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Job References - How to get the best recommendations

In today’s highly competitive job market it is imperative to have not only a good resume, but also a completed list of carefully selected and verifiable references. Sadly enough too many job seekers neglect the importance of references, believing employers don’t actually perform reference checks. In actuality references can be the determining factor to whether or not an individual gets the job.  With SuccessorE’s eResumeTM , you don’t have to wait for employers to ask for references to show them the glowing reviews others have given you.  Third party feedback often weighs much more than what the candidate can say about themselves.  Show employers and recruiters your glowing endorsement to help you get that interview!

When compiling references there are a few things you need to keep in mind: what kind of references to include, how many references are needed and how to ask someone to be a reference. Most employers prefer applicants to have a variety of references. Professional references typical express a person’s work ethic and physical capabilities. Educational and Personal references on the other hand are usually character references.

The amount of references needing to be included depends on the profession level of the career sought. Ideally, entry level jobs will ask for 3-5. By no means does this mean a person should just throw names on the list in order to have enough. References need to be individuals who can accurately evaluate your skills and praise your performances. Supervisors are great to have on these sheets, but if they have not worked in close proximity or can’t address your abilities they should be avoided. Instead use a close co-worker, previous educator or friend.

It is not a good idea to use someone as a reference who does not know they are being used or an individual from the past no longer spoken to. The best contacts are those closest to the applicant that is familiar with their abilities; these should be placed at the top of the reference list. Once completed, the next step is to contact each person (by phone or in person) and ask if they’d feel comfortable being a reference or writing a letter of recommendation.  Afterwards, be sure to contact and keep in touch with all references on the list so that they know what abilities to highlight and for which current positions.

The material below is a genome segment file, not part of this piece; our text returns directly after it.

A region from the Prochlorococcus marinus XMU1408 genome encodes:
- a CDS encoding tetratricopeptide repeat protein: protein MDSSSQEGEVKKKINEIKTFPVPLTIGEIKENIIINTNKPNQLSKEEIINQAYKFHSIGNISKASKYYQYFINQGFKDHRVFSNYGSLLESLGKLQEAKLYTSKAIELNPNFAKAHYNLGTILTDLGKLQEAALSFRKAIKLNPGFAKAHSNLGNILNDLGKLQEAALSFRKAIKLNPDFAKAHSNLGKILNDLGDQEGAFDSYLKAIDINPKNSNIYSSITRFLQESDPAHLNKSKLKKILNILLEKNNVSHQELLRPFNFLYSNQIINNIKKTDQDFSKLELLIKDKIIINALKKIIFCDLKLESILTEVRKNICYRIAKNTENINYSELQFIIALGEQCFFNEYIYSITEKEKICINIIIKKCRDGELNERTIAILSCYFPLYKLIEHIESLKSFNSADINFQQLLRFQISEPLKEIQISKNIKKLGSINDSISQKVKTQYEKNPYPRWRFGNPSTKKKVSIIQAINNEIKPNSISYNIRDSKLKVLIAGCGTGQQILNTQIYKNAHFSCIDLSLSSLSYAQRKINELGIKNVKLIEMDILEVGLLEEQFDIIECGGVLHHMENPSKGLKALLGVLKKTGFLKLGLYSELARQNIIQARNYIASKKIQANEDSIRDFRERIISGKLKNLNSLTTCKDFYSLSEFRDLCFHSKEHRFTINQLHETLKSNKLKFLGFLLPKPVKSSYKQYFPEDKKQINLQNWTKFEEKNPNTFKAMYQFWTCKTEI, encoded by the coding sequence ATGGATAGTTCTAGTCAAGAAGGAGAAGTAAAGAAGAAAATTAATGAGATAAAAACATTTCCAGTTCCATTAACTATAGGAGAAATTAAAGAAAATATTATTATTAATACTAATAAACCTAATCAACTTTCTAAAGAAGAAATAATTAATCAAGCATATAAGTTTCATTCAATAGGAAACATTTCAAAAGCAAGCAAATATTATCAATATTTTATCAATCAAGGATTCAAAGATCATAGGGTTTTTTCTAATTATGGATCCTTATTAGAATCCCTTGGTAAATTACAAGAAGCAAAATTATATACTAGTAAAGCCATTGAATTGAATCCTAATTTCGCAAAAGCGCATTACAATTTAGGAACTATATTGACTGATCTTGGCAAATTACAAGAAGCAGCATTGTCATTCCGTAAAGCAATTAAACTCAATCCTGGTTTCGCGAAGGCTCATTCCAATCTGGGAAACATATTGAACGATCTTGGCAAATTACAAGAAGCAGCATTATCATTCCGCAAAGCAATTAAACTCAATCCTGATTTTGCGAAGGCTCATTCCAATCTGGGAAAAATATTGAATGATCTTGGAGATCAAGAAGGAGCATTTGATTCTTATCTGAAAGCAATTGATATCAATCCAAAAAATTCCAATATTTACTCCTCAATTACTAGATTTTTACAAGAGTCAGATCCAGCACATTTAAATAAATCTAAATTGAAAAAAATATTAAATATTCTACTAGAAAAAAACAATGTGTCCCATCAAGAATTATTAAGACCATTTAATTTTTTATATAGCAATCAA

Job Reference Tips to Remember:

  •  Don’t be afraid to ask someone to be a reference.
  • Get references together before applying to a job.
  • Choose references that know your abilities and work history.
  • Compile a variety of references: work, education, family and friends.
  • Make sure to notify all references they’re being used as a reference.

Now that you know who to ask and how, login to request a reference via the eResumeTM template. 


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8 Days to completing your eResume™

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  2. How to Take a Professional Head shot of yourself
  3. Creating an effective YouTube video for yoru eResume™
  4. Tips on Answering the most common Interview questions
  5. Job References - How to get the best recommendations
  6. Tips for writing an effective resume
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  8. Marketing your eResume™